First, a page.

Climate change increases value of native plant
Climate change increases value of Kiwi native plant
The golden sand sedge – pingao – has won the New Zealand Plant Conservation Network’s 2009 favourite plant poll, and could be a valuable defence against climate change effects.
The pingao topped more than 100 species in the annual poll. Network President Philippa Crisp said that pingao would become increasingly important in combating the effects of climate change, particularly as an increasing number of coastal homes came under threat
“If the global plan to fight climate change stalls and sea level rises occur, pingao will become even more important to New Zealanders because it plays an important role in stabilising sand dunes and creating a beach contour that is not so vulnerable to storm events and sea level rises,” Dr Crisp said. “Pingao may be our only sustainable hope for coastal protection”.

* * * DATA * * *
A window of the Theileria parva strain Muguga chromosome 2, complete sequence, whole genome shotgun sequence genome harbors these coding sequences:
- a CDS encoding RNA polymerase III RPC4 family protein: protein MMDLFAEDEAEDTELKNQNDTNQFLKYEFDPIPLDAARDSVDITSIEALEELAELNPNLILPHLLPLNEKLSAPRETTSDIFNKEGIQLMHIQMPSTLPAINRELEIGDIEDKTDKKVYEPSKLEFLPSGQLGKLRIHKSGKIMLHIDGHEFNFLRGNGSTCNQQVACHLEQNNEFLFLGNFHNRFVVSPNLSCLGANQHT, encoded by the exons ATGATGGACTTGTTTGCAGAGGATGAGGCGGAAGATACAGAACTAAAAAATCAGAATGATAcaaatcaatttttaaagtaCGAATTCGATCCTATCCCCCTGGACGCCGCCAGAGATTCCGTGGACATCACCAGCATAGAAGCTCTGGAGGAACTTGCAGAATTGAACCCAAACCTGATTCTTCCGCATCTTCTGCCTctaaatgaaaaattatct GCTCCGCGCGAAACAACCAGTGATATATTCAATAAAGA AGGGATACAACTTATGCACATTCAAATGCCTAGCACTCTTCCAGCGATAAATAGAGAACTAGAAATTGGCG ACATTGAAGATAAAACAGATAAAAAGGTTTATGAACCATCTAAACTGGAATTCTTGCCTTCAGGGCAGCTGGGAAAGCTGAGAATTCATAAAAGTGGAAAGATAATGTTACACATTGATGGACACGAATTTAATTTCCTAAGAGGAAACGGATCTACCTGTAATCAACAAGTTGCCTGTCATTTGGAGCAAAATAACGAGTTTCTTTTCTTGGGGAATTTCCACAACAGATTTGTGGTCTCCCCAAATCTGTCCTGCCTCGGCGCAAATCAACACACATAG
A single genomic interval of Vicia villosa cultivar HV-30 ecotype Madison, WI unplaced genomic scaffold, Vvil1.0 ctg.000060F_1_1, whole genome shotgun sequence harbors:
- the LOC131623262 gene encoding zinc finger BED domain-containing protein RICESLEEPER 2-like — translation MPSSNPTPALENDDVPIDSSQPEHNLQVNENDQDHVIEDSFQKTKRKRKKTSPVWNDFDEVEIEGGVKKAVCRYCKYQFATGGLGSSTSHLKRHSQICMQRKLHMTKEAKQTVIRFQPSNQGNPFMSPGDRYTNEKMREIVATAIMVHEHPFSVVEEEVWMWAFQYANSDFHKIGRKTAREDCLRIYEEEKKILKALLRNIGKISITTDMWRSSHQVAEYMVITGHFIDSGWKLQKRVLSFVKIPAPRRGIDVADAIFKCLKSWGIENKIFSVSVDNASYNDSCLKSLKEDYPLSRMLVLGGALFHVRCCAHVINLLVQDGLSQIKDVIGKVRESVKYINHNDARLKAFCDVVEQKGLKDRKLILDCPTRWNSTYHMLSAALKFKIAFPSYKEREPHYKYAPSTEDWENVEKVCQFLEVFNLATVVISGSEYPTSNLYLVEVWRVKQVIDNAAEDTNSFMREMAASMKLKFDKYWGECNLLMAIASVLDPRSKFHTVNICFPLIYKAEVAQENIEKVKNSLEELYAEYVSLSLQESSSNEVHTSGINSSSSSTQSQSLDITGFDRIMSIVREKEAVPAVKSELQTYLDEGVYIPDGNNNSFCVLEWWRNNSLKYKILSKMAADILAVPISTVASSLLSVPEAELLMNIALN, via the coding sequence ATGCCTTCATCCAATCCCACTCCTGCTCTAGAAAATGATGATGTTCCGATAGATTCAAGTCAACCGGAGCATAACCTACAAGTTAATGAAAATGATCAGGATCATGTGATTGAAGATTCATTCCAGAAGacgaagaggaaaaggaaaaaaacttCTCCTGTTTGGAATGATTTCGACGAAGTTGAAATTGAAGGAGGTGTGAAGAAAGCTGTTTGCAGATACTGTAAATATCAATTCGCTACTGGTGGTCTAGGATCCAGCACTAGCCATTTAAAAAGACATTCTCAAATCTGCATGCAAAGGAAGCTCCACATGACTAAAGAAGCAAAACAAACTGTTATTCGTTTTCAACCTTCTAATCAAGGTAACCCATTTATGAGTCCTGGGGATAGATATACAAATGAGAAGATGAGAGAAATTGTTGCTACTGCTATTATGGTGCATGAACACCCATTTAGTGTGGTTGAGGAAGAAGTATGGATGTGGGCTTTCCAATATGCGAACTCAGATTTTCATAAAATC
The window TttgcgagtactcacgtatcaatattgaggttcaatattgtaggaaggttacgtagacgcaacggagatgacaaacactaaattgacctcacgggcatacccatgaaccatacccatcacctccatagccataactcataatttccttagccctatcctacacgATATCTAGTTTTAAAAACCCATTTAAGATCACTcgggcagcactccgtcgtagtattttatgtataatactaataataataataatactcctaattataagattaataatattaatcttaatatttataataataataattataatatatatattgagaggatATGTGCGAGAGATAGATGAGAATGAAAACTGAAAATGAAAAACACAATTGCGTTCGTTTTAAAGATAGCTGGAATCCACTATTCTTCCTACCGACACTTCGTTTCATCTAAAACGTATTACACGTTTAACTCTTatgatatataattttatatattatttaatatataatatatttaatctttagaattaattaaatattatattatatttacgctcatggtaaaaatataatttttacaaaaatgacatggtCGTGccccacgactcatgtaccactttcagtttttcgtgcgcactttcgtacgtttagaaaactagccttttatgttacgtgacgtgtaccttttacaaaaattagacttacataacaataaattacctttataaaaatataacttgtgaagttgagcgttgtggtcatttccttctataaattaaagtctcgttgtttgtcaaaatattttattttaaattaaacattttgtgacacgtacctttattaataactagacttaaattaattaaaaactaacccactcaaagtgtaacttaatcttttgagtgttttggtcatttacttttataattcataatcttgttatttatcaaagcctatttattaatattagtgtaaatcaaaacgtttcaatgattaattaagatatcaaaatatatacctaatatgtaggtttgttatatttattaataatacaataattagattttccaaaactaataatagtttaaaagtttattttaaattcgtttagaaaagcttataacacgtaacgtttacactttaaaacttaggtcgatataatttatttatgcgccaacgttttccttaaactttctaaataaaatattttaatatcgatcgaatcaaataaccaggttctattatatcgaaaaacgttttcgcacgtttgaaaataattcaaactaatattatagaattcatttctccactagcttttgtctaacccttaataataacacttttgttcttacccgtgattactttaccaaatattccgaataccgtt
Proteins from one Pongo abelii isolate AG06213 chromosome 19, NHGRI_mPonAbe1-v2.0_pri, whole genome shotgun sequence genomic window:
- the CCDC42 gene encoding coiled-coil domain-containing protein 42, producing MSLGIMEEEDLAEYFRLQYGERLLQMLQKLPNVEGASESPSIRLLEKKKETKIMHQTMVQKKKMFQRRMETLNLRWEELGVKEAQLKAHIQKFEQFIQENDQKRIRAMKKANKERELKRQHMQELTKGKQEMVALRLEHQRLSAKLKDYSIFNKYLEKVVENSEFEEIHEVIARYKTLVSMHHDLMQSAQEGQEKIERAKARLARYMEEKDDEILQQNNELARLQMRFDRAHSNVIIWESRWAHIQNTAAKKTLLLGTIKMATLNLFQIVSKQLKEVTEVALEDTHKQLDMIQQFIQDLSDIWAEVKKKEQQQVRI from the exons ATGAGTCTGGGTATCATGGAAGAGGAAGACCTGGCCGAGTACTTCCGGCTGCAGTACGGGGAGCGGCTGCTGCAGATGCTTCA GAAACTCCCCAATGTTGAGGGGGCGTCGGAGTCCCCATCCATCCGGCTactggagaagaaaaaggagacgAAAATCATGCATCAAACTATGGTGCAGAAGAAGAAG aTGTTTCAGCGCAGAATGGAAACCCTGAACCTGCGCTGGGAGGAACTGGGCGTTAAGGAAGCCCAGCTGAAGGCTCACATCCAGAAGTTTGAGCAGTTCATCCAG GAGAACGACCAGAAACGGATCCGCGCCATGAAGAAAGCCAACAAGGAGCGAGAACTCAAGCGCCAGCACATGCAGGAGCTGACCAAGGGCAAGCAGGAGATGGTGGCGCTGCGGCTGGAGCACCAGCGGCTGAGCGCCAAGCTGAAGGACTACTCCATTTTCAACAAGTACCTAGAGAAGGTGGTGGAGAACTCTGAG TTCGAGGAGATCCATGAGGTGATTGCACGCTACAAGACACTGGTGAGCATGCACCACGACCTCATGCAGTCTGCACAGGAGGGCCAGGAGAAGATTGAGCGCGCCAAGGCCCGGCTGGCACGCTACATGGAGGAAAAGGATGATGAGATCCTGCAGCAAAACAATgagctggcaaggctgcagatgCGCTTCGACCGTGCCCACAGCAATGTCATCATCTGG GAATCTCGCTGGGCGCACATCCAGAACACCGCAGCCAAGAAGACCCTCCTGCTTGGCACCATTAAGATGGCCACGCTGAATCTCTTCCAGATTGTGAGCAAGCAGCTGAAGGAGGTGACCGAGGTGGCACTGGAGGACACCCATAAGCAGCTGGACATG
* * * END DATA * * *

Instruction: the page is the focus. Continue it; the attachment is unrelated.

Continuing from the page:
Thousands of votes were cast in the online poll, which closed 6pm yesterday. The top ten included three species on the verge of extinction – Bartlett’s rata (native to the far north), kakabeak (from the East Coast) and the fish guts plant (from Canterbury and Otago). It also included pohutukawa, two species of rata and the tree nettle – famous for having killed a tramper in the 1960s.
“Fans of the tree nettle fought hard as they wanted to protect the habitat it provides for the red admiral butterfly,” said Dr Crisp.
Pingao (or pikao as it is known in Otago) was also important because the yellow-green to orange leaves, when dried were used by Maori for weaving, Dr Crisp noted. Parts of the plant (fresh or dried) were also said to have medicinal properties.
Results of the poll and voters’ comments can be viewed on the Network’s new on-line plant encyclopaedia launched today (www.nzpcn.org.nz), which stores images and information about more than six thousand plant species.
“Built with Government assistance, this on-line encyclopaedia is the primary reference point for people wanting to learn more about plants,” said Dr Crisp.
The Network’s website receives more than half a million visitors each year.